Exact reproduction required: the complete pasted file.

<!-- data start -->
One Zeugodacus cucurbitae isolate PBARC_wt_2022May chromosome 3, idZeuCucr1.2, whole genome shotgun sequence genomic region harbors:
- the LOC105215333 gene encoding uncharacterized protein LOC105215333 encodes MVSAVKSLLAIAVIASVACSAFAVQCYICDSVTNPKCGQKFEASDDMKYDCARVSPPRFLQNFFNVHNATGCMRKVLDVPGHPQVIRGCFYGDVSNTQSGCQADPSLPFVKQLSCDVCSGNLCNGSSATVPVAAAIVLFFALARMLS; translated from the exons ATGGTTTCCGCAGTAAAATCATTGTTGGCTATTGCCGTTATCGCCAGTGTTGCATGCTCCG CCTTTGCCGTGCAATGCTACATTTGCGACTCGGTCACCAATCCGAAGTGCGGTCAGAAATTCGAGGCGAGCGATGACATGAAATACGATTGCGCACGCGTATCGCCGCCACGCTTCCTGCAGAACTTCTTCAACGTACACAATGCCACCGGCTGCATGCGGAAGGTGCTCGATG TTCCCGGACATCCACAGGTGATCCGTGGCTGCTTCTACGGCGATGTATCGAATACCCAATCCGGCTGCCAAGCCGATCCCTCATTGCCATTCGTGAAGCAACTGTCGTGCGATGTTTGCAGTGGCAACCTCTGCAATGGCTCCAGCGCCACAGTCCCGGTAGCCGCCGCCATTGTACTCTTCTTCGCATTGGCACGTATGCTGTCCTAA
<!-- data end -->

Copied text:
One Zeugodacus cucurbitae isolate PBARC_wt_2022May chromosome 3, idZeuCucr1.2, whole genome shotgun sequence genomic region harbors:
- the LOC105215333 gene encoding uncharacterized protein LOC105215333 encodes MVSAVKSLLAIAVIASVACSAFAVQCYICDSVTNPKCGQKFEASDDMKYDCARVSPPRFLQNFFNVHNATGCMRKVLDVPGHPQVIRGCFYGDVSNTQSGCQADPSLPFVKQLSCDVCSGNLCNGSSATVPVAAAIVLFFALARMLS; translated from the exons ATGGTTTCCGCAGTAAAATCATTGTTGGCTATTGCCGTTATCGCCAGTGTTGCATGCTCCG CCTTTGCCGTGCAATGCTACATTTGCGACTCGGTCACCAATCCGAAGTGCGGTCAGAAATTCGAGGCGAGCGATGACATGAAATACGATTGCGCACGCGTATCGCCGCCACGCTTCCTGCAGAACTTCTTCAACGTACACAATGCCACCGGCTGCATGCGGAAGGTGCTCGATG TTCCCGGACATCCACAGGTGATCCGTGGCTGCTTCTACGGCGATGTATCGAATACCCAATCCGGCTGCCAAGCCGATCCCTCATTGCCATTCGTGAAGCAACTGTCGTGCGATGTTTGCAGTGGCAACCTCTGCAATGGCTCCAGCGCCACAGTCCCGGTAGCCGCCGCCATTGTACTCTTCTTCGCATTGGCACGTATGCTGTCCTAA